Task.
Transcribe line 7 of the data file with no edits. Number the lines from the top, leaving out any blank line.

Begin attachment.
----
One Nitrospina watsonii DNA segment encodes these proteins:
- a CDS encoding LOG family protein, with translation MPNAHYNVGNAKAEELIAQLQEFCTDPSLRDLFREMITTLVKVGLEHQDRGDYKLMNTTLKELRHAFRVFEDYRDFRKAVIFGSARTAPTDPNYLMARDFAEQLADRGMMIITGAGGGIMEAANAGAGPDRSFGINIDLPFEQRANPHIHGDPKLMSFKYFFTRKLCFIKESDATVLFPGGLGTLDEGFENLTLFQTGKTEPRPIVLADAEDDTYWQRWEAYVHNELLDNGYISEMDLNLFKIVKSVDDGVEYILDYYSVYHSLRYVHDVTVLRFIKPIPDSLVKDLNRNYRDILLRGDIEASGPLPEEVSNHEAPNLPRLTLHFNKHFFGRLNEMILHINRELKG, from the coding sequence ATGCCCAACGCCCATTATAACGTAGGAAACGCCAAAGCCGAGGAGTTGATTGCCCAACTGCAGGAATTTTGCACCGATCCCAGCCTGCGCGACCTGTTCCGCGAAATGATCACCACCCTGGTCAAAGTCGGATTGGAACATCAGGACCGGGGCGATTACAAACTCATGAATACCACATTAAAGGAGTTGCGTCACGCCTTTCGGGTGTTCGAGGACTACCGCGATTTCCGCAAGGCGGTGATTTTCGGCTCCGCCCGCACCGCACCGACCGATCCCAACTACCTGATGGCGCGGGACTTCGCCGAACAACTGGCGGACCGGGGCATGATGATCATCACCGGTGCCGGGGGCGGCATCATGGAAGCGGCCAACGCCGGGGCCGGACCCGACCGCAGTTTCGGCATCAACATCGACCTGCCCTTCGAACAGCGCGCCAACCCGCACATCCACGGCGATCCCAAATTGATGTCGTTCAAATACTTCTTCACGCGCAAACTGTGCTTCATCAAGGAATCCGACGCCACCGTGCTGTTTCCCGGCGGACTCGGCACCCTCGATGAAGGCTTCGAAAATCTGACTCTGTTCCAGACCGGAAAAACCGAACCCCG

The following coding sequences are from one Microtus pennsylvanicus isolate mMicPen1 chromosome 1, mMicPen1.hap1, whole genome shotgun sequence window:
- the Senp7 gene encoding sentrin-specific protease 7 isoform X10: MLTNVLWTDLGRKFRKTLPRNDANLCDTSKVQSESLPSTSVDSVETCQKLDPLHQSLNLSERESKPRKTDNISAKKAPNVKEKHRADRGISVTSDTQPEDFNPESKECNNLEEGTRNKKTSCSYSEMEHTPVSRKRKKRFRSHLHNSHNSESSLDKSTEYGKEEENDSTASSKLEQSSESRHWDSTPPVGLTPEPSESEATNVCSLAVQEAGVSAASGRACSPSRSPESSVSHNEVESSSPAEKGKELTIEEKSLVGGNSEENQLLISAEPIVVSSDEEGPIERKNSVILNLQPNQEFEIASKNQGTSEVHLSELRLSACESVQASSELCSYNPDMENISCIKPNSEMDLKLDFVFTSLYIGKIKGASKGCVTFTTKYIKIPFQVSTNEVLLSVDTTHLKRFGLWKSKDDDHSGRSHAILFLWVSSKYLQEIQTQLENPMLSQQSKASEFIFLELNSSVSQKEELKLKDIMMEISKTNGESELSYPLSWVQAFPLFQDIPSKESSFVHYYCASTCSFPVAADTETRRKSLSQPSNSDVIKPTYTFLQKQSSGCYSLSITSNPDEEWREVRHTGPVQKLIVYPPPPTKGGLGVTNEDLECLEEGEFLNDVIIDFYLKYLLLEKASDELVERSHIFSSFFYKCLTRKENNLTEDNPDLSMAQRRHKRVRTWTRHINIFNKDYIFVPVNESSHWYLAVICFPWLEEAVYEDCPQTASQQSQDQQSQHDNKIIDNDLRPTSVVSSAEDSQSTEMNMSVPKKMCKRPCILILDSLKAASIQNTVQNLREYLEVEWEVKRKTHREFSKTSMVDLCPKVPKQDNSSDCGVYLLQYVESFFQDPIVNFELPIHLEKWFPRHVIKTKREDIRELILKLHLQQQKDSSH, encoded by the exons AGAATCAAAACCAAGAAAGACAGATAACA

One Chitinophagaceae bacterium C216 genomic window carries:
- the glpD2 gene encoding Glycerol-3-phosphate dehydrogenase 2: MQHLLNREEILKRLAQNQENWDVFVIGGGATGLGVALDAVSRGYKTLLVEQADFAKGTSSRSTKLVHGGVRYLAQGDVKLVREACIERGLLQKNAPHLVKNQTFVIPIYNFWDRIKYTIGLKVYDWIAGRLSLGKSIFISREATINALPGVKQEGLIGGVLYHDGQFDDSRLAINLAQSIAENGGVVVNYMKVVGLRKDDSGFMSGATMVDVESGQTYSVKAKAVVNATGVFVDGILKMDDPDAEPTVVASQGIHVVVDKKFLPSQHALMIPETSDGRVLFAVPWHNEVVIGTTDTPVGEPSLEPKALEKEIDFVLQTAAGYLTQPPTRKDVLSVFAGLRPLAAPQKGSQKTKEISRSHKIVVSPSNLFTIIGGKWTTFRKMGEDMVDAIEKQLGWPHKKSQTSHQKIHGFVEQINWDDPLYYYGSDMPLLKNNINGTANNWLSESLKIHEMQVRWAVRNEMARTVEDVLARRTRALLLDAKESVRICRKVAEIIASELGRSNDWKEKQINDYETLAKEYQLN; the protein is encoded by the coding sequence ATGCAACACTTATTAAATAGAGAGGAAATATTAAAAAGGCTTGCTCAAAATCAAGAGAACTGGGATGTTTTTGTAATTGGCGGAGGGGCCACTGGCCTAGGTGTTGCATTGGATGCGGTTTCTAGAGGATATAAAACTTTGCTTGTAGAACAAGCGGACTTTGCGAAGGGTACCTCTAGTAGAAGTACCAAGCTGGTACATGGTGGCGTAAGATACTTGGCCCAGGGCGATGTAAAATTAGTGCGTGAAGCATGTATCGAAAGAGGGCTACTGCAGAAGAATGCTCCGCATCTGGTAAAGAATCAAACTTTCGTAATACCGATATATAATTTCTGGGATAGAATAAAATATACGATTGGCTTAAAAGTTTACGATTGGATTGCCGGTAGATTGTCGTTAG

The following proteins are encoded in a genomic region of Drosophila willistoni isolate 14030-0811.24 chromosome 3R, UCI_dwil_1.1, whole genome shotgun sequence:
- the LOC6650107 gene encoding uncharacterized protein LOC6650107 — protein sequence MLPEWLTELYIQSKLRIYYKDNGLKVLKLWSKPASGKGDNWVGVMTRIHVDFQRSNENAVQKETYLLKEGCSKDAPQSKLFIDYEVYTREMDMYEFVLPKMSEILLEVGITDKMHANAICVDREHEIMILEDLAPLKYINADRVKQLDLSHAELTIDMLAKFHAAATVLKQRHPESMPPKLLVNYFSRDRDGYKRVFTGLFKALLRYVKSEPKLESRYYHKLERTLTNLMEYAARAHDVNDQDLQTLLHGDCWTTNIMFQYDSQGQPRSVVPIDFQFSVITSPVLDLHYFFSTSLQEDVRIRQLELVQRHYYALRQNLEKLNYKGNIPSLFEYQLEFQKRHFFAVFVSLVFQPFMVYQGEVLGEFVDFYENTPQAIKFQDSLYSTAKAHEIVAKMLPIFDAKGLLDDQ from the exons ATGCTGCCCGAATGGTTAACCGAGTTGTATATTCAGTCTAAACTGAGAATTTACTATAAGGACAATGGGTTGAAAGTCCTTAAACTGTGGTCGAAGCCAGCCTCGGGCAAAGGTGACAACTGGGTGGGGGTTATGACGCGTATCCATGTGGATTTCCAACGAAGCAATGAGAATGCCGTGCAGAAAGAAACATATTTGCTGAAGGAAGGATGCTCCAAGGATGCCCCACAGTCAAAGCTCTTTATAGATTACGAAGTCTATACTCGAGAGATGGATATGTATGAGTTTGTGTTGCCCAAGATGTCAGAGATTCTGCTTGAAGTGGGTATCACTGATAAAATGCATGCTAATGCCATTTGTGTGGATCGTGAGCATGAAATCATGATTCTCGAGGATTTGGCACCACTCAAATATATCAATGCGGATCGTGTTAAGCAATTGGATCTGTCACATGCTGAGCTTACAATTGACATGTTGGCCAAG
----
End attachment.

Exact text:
The following proteins are encoded in a genomic region of Drosophila willistoni isolate 14030-0811.24 chromosome 3R, UCI_dwil_1.1, whole genome shotgun sequence: